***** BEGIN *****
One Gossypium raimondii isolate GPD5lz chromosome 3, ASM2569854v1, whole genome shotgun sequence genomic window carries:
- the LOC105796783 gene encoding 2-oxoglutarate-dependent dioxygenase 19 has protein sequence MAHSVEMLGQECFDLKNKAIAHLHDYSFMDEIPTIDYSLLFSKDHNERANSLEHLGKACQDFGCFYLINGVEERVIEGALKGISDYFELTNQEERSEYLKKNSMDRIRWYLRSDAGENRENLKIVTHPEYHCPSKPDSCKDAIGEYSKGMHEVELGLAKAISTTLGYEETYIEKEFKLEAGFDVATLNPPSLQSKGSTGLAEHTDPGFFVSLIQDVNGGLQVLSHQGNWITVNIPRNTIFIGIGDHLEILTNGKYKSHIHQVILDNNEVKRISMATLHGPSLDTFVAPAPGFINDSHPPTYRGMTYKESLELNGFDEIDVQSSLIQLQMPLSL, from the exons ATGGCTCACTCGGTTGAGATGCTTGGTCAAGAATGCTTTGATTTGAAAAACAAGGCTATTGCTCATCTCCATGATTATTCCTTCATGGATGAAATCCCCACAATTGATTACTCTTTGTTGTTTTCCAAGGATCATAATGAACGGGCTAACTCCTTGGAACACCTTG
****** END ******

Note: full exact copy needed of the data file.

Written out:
One Gossypium raimondii isolate GPD5lz chromosome 3, ASM2569854v1, whole genome shotgun sequence genomic window carries:
- the LOC105796783 gene encoding 2-oxoglutarate-dependent dioxygenase 19 has protein sequence MAHSVEMLGQECFDLKNKAIAHLHDYSFMDEIPTIDYSLLFSKDHNERANSLEHLGKACQDFGCFYLINGVEERVIEGALKGISDYFELTNQEERSEYLKKNSMDRIRWYLRSDAGENRENLKIVTHPEYHCPSKPDSCKDAIGEYSKGMHEVELGLAKAISTTLGYEETYIEKEFKLEAGFDVATLNPPSLQSKGSTGLAEHTDPGFFVSLIQDVNGGLQVLSHQGNWITVNIPRNTIFIGIGDHLEILTNGKYKSHIHQVILDNNEVKRISMATLHGPSLDTFVAPAPGFINDSHPPTYRGMTYKESLELNGFDEIDVQSSLIQLQMPLSL, from the exons ATGGCTCACTCGGTTGAGATGCTTGGTCAAGAATGCTTTGATTTGAAAAACAAGGCTATTGCTCATCTCCATGATTATTCCTTCATGGATGAAATCCCCACAATTGATTACTCTTTGTTGTTTTCCAAGGATCATAATGAACGGGCTAACTCCTTGGAACACCTTG